Like many financial offices, we have CNBC playing quietly in the background. At the moment, CNBC news is rotating through 3 basic stories: holiday shopping, end of year stock market performance and last week’s announcement from the Federal Reserve. Regarding holiday shopping numbers, we will look forward to the data. However, we have to comment on the Federal Reserve announcement and the market’s reaction. Recall late spring 2013 when the Federal Reserve began to prepare the markets for a potential pullback of the Quantitative Easing program: the equity market plummeted and bond yields climbed to multi-year highs. Remember, no actions – either in terms of interest rates or QE tapering – actually occurred, but the mere suggestion of action changed market expectations sufficiently to damage equity values and bond prices. The reaction this time was markedly different. On December 18th, the Fed announced the QE taper will begin in January; specifically, the Fed will pare down $85 billion monthly purchases to $75 billion.
Traditionally, the Fed suggested two implied targets which might end its accommodative policies: unemployment hitting 6.5% or inflation hitting 2.5%. Once either of these targets we’re hit, the implication was that the Fed would rapidly pull back on its support for the economy. Given unemployment’s recent dip to 7%, positive GDP revisions for 3Q, and all-time market highs, many were wondering how long the accommodative policies could last.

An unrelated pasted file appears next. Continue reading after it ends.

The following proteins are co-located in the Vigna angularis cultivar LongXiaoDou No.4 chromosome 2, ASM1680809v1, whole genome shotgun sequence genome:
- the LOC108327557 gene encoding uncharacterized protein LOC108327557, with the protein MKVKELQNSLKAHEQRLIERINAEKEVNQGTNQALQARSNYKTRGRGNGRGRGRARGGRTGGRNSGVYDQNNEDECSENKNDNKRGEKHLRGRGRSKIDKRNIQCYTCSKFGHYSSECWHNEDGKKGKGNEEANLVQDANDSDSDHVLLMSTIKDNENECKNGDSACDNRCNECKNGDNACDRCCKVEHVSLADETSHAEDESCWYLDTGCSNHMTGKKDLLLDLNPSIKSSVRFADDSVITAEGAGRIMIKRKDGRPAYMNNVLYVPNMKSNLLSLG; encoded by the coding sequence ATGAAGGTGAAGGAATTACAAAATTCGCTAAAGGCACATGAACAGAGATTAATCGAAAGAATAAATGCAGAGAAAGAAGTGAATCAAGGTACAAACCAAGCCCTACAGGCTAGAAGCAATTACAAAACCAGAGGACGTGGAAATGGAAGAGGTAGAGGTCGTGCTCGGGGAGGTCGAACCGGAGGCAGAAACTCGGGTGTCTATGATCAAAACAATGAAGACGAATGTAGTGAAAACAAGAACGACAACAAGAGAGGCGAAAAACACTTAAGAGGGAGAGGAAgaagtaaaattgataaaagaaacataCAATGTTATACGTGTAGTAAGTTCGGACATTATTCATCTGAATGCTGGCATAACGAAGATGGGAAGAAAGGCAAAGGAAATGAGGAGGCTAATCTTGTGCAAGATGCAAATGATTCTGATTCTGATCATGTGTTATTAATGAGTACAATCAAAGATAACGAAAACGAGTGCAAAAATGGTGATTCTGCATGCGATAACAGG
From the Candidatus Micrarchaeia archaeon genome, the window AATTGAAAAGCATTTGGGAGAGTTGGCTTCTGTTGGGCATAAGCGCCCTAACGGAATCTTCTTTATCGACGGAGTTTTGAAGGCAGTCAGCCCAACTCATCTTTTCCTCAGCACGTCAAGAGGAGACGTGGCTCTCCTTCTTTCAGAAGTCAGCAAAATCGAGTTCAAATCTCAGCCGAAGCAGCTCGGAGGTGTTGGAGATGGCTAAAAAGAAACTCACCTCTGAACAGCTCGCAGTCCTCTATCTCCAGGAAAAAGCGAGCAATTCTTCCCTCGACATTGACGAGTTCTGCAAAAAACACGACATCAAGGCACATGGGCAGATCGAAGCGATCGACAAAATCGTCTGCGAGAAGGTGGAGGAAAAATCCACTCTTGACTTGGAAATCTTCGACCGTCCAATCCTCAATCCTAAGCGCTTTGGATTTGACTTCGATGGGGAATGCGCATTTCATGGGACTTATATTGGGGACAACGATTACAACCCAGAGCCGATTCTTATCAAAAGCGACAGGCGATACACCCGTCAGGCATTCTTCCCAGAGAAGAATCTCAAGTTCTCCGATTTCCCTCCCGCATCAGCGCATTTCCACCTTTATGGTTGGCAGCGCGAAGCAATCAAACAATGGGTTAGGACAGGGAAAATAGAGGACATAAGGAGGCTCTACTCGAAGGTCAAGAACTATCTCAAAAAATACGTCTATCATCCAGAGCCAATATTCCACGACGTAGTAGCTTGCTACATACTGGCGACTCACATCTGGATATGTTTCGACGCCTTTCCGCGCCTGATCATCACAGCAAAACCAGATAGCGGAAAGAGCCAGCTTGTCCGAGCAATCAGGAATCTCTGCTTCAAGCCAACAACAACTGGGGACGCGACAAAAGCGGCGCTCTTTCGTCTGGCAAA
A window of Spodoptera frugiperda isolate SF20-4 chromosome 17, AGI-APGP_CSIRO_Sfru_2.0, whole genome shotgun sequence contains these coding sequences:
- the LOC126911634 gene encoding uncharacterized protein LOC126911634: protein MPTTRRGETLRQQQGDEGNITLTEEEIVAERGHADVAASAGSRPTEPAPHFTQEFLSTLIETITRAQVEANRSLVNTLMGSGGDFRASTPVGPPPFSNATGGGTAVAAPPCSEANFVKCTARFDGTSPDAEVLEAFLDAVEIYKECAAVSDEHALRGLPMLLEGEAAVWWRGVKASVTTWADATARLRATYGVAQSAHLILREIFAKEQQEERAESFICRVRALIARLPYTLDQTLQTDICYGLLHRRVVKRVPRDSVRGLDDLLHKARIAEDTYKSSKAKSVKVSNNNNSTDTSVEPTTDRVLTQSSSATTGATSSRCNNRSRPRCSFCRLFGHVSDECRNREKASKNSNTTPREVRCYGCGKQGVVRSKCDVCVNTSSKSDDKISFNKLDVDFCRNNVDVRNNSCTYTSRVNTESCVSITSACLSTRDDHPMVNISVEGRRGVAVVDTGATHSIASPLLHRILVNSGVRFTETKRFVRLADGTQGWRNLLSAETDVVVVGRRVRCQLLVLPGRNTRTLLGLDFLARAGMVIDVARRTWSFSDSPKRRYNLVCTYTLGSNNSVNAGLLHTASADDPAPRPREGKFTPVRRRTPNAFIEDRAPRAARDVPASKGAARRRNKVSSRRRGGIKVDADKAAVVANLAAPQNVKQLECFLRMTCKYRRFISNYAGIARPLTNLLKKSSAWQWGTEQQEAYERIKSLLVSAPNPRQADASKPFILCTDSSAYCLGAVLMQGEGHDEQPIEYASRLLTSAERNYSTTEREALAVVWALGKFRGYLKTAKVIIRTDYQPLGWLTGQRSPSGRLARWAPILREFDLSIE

However, the expectations for this traditional framework was changed during the recent Fed announcement. Inflation has not been a significant factor since the beginning of the crisis and it isn’t expected to become one in the next few years. However, the Fed suggested there was latitude regarding the 6.5% unemployment target and they might continue easy-money policies “well-past” that target level. Markets responded to the news with gusto – with the Dow Jones up approximately 300 points, despite the assumed anxiety of the QE taper.